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Doherty says Liberal promise of $500 million to support wildfire fighting comes way too late

Todd Doherty

The Liberal Party of Canada’s election promise to spend $500 million on wildfire fighting efforts is simply political opportunism, says Cariboo-Prince George Conservative candidate Todd Doherty.

A re-elected Liberal government will support the training of 1,000 new community-based firefighters and the purchasing of new equipment to continue to fight the impacts of climate change across the country, Liberal leader Justin Trudeau announced during a campaign stop in Vancouver earlier this week.

“We are in a climate emergency,” he said Trudeau “We’ve taken real action to protect our environment and grow our economy since 2015, but we know that we need to be bigger and bolder in the fight against climate change. The safety and security of Canadians is at stake, and we have to act now.” 

Doherty said the federal support should have come following the devastating 2017 and 2018 fire seasons.

“After calling an election as our province is on fire and under a state of emergency, Justin Trudeau had the audacity to promise future funding and resources to combat wildfires,” said Doherty in a Facebook post. “This is absolute BS.”

Doherty said he and other B.C. MPs pleaded for more firefighting help following the 2017 and 2018 wildfire seasons, but it didn’t come.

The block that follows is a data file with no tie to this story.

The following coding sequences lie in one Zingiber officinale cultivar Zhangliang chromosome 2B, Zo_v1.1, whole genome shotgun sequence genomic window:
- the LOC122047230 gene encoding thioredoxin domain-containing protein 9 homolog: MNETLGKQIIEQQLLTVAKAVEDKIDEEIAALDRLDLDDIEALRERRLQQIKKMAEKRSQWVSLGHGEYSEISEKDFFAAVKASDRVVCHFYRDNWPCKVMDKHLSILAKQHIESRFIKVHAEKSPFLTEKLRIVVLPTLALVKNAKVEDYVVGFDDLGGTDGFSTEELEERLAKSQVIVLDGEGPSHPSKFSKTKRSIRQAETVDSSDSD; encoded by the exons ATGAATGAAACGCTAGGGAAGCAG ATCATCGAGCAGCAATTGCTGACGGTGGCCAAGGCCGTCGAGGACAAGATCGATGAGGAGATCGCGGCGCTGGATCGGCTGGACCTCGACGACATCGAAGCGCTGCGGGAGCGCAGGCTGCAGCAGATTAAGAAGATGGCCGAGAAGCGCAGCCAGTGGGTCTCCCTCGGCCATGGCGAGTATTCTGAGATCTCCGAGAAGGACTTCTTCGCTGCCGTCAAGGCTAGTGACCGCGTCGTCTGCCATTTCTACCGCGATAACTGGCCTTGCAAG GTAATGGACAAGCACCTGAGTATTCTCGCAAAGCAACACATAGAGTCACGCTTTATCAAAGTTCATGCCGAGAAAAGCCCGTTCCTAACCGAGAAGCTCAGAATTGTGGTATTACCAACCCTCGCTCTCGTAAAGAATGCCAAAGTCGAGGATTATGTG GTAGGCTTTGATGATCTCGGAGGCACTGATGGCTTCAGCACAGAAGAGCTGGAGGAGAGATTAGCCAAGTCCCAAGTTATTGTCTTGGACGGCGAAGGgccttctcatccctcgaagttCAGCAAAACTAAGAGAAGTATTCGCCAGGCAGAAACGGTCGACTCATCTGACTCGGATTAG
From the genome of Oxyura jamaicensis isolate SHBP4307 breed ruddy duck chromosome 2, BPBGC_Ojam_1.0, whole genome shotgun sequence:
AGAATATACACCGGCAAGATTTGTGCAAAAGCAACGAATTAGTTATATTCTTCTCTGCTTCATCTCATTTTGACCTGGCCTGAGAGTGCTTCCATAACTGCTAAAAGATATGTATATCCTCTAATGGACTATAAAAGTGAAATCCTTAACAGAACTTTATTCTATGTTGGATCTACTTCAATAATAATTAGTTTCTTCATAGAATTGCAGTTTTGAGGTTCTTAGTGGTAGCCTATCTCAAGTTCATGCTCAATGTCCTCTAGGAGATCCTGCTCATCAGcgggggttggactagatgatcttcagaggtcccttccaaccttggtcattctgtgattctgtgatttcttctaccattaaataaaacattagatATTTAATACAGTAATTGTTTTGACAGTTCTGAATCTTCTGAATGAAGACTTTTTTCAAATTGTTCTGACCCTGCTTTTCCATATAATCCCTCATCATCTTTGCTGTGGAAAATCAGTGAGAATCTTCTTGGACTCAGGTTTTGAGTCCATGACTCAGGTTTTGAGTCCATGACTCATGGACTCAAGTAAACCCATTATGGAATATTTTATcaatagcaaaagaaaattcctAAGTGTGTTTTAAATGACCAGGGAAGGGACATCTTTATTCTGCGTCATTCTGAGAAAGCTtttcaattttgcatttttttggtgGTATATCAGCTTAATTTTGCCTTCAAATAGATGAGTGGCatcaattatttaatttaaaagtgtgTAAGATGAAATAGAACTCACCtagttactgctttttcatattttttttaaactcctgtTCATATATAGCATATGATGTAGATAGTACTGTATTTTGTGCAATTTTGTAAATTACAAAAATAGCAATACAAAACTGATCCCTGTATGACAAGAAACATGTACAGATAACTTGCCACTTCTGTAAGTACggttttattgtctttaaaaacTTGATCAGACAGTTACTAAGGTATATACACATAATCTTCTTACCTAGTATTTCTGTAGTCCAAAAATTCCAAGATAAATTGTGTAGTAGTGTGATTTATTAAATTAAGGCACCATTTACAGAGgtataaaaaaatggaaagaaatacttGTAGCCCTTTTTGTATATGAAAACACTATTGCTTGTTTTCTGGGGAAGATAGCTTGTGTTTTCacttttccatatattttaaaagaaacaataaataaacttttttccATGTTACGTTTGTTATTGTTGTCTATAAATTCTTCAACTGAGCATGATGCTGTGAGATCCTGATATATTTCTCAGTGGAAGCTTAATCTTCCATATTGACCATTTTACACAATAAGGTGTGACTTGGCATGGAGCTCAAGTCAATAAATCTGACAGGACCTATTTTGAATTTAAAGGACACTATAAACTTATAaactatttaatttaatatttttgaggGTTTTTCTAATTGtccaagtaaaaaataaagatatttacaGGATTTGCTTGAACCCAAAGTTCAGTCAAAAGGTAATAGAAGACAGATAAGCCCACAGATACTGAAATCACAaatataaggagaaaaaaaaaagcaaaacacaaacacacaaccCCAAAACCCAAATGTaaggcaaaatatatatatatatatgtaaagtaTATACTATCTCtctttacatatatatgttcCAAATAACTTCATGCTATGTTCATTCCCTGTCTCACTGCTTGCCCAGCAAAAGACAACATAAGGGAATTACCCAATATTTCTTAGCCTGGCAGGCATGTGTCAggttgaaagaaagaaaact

“British Columbians won’t be fooled,” Doherty said. “This is yet another example of selfish political opportunism at its very worst. If (Trudeau) truly cared, he would have moved mountains to make those who lost everything and are still struggling whole again … long before this election.”

The Liberal announcement included:

  • Training 1,000 new community-based firefighters to ensure we have the support we need in future fire seasons;
  • Working with provinces and territories to provide firefighters with the equipment they need to fight fires and stay safe, like Canadian-made planes to increase provincial aerial firefighting capacity;
  • Helping Canadians make their homes more resilient from climate change, through retrofits and upgrades; and
  • Partnering with the private sector to innovate climate adaptation, including by lowering insurance premiums that would save Canadians money.

This builds on the work Ottawa has been doing to fight climate change and protect Canadians from extreme weather events. 

“Canadians are seeing the real impacts of climate change in their communities, but Erin O’Toole’s Conservatives deny that it’s even real,” said Trudeau. “In this important election, Canadians have a clear choice: Let the Conservatives take us backward to the inaction of the Harper years, or move forward with a real plan to fight the climate crisis, keep Canadians safe, and grow the economy. We have to move forward.”

Canadians go to the polls September 20.

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